This.

If you start out with the brakes adjusted based on the natural position of wheels installed on the ground, it'll repeat every time you do it the same way.

One of the problems with new bikes is that wheels are installed with the bike in a repair stand, and mechanics don't always pull them up fully and squarely in the dropouts. They then (mis)adjust the brakes accordingly, leading to the difficulty of subsequent installations.
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Old 08-13-17, 01:47 PM
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Originally Posted by FBinNY
This.

If you start out with the brakes adjusted based on the natural position of wheels installed on the ground, it'll repeat every time you do it the same way.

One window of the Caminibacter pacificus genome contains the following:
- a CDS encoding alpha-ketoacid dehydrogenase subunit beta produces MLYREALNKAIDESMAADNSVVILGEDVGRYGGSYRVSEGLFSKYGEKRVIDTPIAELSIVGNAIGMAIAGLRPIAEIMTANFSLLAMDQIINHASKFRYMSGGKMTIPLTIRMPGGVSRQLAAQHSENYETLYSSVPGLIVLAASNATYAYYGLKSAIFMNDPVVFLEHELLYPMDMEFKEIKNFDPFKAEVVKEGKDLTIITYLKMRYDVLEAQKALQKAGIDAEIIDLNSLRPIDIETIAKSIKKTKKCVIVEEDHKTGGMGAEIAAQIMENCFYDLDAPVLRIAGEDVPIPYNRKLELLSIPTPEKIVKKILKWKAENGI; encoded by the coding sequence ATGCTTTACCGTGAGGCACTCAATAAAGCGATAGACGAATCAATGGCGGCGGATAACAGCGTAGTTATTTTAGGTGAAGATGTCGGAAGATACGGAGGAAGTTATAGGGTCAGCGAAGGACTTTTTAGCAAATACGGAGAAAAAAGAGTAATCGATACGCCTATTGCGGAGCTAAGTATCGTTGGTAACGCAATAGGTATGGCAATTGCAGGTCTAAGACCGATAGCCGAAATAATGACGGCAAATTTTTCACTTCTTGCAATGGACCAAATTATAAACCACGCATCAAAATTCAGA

One of the problems with new bikes is that wheels are installed with the bike in a repair stand, and mechanics don't always pull them up fully and squarely in the dropouts. They then (mis)adjust the brakes accordingly, leading to the difficulty of subsequent installations.
I will offer an alternative explanation:https://www.giant-bicycles.com/us/escape-2-2012

if you read the spec sheet of this bike you will see " Alloy Direct Pull" as a brake spec. This means that Giant used a generic V-brake for this model. I have no idea why they do this. For less than $5 more they could specify something much better. My wife had a very nice Specialized Crossroads hybrid with the same problem, if you removed the front wheel, you had trouble adjusting the brakes when you put it back. I resolved the problem by buying a high quality replacement. For the life of me I don't get it. Brakes are the most important safety feature on any bike, yet brakes are one of the first things that bike companies outsource in order to save money